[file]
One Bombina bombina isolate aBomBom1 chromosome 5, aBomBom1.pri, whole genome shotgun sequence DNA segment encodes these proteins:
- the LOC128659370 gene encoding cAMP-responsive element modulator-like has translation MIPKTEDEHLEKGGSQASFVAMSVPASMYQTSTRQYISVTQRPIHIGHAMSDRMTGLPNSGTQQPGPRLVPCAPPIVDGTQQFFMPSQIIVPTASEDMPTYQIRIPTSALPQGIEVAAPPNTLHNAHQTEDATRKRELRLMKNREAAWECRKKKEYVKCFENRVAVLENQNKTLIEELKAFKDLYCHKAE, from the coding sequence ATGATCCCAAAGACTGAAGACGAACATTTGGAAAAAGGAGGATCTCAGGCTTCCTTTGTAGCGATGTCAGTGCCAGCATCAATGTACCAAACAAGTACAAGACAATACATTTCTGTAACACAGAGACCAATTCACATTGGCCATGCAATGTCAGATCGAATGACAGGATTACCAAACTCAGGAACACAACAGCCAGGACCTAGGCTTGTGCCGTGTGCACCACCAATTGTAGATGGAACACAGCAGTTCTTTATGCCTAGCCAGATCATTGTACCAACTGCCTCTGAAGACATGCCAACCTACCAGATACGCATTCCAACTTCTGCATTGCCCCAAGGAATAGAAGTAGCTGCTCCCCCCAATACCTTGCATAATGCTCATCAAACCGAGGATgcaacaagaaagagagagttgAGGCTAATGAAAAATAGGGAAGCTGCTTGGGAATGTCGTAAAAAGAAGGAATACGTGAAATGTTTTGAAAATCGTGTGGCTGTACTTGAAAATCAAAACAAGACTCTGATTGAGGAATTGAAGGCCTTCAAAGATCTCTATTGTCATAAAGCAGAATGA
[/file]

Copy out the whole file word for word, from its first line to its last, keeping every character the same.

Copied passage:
One Bombina bombina isolate aBomBom1 chromosome 5, aBomBom1.pri, whole genome shotgun sequence DNA segment encodes these proteins:
- the LOC128659370 gene encoding cAMP-responsive element modulator-like has translation MIPKTEDEHLEKGGSQASFVAMSVPASMYQTSTRQYISVTQRPIHIGHAMSDRMTGLPNSGTQQPGPRLVPCAPPIVDGTQQFFMPSQIIVPTASEDMPTYQIRIPTSALPQGIEVAAPPNTLHNAHQTEDATRKRELRLMKNREAAWECRKKKEYVKCFENRVAVLENQNKTLIEELKAFKDLYCHKAE, from the coding sequence ATGATCCCAAAGACTGAAGACGAACATTTGGAAAAAGGAGGATCTCAGGCTTCCTTTGTAGCGATGTCAGTGCCAGCATCAATGTACCAAACAAGTACAAGACAATACATTTCTGTAACACAGAGACCAATTCACATTGGCCATGCAATGTCAGATCGAATGACAGGATTACCAAACTCAGGAACACAACAGCCAGGACCTAGGCTTGTGCCGTGTGCACCACCAATTGTAGATGGAACACAGCAGTTCTTTATGCCTAGCCAGATCATTGTACCAACTGCCTCTGAAGACATGCCAACCTACCAGATACGCATTCCAACTTCTGCATTGCCCCAAGGAATAGAAGTAGCTGCTCCCCCCAATACCTTGCATAATGCTCATCAAACCGAGGATgcaacaagaaagagagagttgAGGCTAATGAAAAATAGGGAAGCTGCTTGGGAATGTCGTAAAAAGAAGGAATACGTGAAATGTTTTGAAAATCGTGTGGCTGTACTTGAAAATCAAAACAAGACTCTGATTGAGGAATTGAAGGCCTTCAAAGATCTCTATTGTCATAAAGCAGAATGA